Kroger has been viewed as a beneficiary from covid in two ways. The more immediate and obvious is the sales lift they have experienced due to stock-ups, lockdowns, and closures of restaurants. The more long-term, uncertain, and harder to quantify benefit would be if there is a structural shift from eating at restaurants to at home. Given that impact is far more uncertain, it’s worth focusing instead on why the near-term sales lift is unlikely to be a game-changer.
The only hard data Kroger has provided thus far has been that comps were +30% in March, which is well in excess of any comp performance in history. April and May likely remain elevated as well, though there have been some data points indicating that the level of demand is tapering off somewhat. Ahold Delhaize, one of the largest grocers on the East Coast (owns Food Lion / Stop & Shop / Giant / etc), said in early May that April comps moderated from the +30%+ they experienced in March, and they expected continued normalization.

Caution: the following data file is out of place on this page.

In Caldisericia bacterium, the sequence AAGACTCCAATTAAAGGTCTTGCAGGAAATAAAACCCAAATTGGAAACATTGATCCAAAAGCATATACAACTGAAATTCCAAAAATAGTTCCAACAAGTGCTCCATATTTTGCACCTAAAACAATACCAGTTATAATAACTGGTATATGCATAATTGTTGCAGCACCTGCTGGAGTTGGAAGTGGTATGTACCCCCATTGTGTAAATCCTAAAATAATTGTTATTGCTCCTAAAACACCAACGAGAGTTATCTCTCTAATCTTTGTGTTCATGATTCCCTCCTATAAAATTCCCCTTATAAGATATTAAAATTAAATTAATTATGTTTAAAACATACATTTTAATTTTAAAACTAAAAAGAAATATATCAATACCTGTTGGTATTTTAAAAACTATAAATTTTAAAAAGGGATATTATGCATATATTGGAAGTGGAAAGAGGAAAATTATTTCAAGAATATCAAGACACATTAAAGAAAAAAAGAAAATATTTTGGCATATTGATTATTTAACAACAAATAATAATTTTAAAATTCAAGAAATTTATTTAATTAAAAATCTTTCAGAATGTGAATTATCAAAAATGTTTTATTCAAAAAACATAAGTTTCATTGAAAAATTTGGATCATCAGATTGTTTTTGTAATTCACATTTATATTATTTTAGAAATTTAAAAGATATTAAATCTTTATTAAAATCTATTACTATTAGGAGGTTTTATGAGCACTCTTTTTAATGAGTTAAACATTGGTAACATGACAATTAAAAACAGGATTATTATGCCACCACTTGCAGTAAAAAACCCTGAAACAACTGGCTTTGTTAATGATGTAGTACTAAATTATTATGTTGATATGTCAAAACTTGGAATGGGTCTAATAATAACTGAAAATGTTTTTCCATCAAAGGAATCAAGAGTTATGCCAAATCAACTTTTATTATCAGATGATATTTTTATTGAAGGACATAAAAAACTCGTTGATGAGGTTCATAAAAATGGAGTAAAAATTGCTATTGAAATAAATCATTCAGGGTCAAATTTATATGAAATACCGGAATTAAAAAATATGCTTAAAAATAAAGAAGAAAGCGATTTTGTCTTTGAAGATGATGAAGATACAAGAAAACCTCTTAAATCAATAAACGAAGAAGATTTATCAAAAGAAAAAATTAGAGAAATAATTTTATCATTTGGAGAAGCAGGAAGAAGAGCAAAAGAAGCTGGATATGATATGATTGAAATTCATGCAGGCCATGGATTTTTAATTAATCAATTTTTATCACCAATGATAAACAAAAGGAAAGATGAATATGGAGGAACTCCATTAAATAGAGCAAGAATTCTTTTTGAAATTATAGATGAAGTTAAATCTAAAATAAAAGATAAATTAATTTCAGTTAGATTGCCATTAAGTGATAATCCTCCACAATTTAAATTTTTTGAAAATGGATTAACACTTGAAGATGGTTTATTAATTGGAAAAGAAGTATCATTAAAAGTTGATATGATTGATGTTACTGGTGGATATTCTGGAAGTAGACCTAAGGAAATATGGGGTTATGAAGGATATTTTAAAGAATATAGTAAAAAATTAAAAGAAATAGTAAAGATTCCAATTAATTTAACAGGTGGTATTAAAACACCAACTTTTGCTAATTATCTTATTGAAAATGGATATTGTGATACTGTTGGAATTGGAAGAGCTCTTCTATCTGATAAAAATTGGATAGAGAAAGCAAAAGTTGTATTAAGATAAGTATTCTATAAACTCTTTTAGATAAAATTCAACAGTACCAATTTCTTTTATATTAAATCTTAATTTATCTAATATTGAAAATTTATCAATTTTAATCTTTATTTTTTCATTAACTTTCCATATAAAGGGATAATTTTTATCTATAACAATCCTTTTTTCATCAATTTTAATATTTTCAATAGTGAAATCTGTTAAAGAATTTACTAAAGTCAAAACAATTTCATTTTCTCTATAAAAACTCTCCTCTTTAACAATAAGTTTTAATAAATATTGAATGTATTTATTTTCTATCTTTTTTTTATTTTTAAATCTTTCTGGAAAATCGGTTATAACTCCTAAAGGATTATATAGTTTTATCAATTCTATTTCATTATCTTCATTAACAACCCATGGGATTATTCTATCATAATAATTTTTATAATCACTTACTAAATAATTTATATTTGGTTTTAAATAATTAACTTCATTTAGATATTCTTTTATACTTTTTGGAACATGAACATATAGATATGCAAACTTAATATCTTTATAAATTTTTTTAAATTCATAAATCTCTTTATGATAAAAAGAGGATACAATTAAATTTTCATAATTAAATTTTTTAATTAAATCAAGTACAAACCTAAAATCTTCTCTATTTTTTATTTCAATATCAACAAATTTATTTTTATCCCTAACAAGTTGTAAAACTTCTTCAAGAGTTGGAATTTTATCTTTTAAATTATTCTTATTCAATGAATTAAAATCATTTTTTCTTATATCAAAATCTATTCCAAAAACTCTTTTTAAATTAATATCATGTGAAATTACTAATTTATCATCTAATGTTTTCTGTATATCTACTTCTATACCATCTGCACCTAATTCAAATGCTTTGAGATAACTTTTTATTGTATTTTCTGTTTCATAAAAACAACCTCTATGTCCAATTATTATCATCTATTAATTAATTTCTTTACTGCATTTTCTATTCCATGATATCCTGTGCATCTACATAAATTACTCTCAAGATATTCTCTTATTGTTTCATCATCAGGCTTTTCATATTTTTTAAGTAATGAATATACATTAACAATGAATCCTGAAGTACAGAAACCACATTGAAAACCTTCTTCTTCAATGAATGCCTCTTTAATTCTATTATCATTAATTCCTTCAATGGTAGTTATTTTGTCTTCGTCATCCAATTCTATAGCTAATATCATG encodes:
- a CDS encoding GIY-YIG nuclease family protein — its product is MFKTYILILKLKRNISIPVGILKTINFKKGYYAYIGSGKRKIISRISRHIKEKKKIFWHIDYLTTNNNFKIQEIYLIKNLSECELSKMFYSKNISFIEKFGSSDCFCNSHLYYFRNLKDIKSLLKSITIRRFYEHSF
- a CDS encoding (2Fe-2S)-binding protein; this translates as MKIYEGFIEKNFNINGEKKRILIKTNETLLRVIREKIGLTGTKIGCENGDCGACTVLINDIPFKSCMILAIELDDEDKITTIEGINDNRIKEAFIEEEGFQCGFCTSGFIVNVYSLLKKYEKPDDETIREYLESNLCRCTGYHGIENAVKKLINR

Even under a great scenario where Kroger comps up 30% for an entire quarter at 27.5% incremental margins (equal to merchandise margins, so assuming $0 of incremental cost), that would only equate to $1.2bn of incremental cash, or 3% of the enterprise value & 5% of the market cap. A more realistic scenario is the 30% comp is not sustained for an entire quarter, and incremental margins come in well below merchandise margins given all of the costs around covid (hiring private security for stores, implementation of sneeze guards, constant sanitizing, extra hourly labor, labor bonuses, freight inefficiencies, etc). In a case where KR comps +20% for 12 weeks at 15% incremental margins, they would generate $450m of cash, or 1% of the enterprise value and 2% of the market cap.
In other words, the windfall is hardly a game changer.
The second impact which is harder to quantify is the impact on fuel margins from all the volatility in the energy markets in March & April. The oil price war combined with an unprecedented decline in gasoline demand likely caused retail fuel margins to explode to $1.00-$1.50/gallon. However, fuel volumes were likely down substantially (COST volumes seem to maybe be down 15-30% in Apr/May, MUSA down ~30% in Mar/Apr, cited industry volumes down ~50%) offsetting some of this. Given the fall-off in demand, it has also maybe taken gas retailers longer than expected to work through higher-cost inventory. Either way, it’s likely gross profit dollars will be up in the gas business by up to $750m ($1/gal in GP with ~30% hit to volumes), leading to a $590m after-tax cash benefit (2% of MC / 1% of EV).